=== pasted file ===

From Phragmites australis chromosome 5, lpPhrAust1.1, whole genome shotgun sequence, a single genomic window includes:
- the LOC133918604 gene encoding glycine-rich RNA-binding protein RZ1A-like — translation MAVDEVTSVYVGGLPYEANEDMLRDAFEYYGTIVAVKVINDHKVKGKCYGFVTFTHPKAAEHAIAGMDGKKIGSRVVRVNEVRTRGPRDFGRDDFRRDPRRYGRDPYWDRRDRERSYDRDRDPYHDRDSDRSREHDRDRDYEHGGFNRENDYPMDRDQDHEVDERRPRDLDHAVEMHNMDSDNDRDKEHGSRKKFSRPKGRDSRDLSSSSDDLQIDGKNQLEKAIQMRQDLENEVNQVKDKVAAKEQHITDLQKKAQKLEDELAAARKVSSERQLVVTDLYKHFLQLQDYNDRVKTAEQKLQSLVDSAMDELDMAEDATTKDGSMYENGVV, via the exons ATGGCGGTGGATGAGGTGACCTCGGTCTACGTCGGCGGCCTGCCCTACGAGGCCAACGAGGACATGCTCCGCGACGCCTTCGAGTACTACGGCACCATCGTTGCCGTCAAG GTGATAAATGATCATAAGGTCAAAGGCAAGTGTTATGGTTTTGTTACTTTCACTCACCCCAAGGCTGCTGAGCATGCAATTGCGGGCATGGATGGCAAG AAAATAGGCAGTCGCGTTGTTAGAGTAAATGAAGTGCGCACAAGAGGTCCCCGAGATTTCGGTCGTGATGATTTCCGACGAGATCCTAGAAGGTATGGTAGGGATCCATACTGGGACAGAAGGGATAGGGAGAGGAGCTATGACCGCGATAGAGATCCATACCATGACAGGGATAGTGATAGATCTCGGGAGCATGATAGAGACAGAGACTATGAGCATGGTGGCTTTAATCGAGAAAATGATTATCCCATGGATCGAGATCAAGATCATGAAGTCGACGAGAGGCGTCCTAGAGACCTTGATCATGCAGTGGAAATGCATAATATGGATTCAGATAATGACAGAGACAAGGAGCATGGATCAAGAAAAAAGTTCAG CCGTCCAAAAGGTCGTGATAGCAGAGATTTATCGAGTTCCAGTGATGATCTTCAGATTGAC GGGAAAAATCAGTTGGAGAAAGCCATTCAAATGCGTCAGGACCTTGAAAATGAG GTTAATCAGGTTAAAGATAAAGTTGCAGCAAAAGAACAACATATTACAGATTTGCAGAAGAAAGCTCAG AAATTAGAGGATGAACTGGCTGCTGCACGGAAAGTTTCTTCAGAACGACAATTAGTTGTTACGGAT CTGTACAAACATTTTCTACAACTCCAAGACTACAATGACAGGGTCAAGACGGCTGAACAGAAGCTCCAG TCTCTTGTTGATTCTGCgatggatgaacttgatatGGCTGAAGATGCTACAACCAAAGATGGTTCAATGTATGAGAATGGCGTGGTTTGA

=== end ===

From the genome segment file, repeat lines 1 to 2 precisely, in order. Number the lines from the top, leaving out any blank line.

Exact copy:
From Phragmites australis chromosome 5, lpPhrAust1.1, whole genome shotgun sequence, a single genomic window includes:
- the LOC133918604 gene encoding glycine-rich RNA-binding protein RZ1A-like — translation MAVDEVTSVYVGGLPYEANEDMLRDAFEYYGTIVAVKVINDHKVKGKCYGFVTFTHPKAAEHAIAGMDGKKIGSRVVRVNEVRTRGPRDFGRDDFRRDPRRYGRDPYWDRRDRERSYDRDRDPYHDRDSDRSREHDRDRDYEHGGFNRENDYPMDRDQDHEVDERRPRDLDHAVEMHNMDSDNDRDKEHGSRKKFSRPKGRDSRDLSSSSDDLQIDGKNQLEKAIQMRQDLENEVNQVKDKVAAKEQHITDLQKKAQKLEDELAAARKVSSERQLVVTDLYKHFLQLQDYNDRVKTAEQKLQSLVDSAMDELDMAEDATTKDGSMYENGVV, via the exons ATGGCGGTGGATGAGGTGACCTCGGTCTACGTCGGCGGCCTGCCCTACGAGGCCAACGAGGACATGCTCCGCGACGCCTTCGAGTACTACGGCACCATCGTTGCCGTCAAG GTGATAAATGATCATAAGGTCAAAGGCAAGTGTTATGGTTTTGTTACTTTCACTCACCCCAAGGCTGCTGAGCATGCAATTGCGGGCATGGATGGCAAG AAAATAGGCAGTCGCGTTGTTAGAGTAAATGAAGTGCGCACAAGAGGTCCCCGAGATTTCGGTCGTGATGATTTCCGACGAGATCCTAGAAGGTATGGTAGGGATCCATACTGGGACAGAAGGGATAGGGAGAGGAGCTATGACCGCGATAGAGATCCATACCATGACAGGGATAGTGATAGATCTCGGGAGCATGATAGAGACAGAGACTATGAGCATGGTGGCTTTAATCGAGAAAATGATTATCCCATGGATCGAGATCAAGATCATGAAGTCGACGAGAGGCGTCCTAGAGACCTTGATCATGCAGTGGAAATGCATAATATGGATTCAGATAATGACAGAGACAAGGAGCATGGATCAAGAAAAAAGTTCAG CCGTCCAAAAGGTCGTGATAGCAGAGATTTATCGAGTTCCAGTGATGATCTTCAGATTGAC GGGAAAAATCAGTTGGAGAAAGCCATTCAAATGCGTCAGGACCTTGAAAATGAG GTTAATCAGGTTAAAGATAAAGTTGCAGCAAAAGAACAACATATTACAGATTTGCAGAAGAAAGCTCAG AAATTAGAGGATGAACTGGCTGCTGCACGGAAAGTTTCTTCAGAACGACAATTAGTTGTTACGGAT CTGTACAAACATTTTCTACAACTCCAAGACTACAATGACAGGGTCAAGACGGCTGAACAGAAGCTCCAG TCTCTTGTTGATTCTGCgatggatgaacttgatatGGCTGAAGATGCTACAACCAAAGATGGTTCAATGTATGAGAATGGCGTGGTTTGA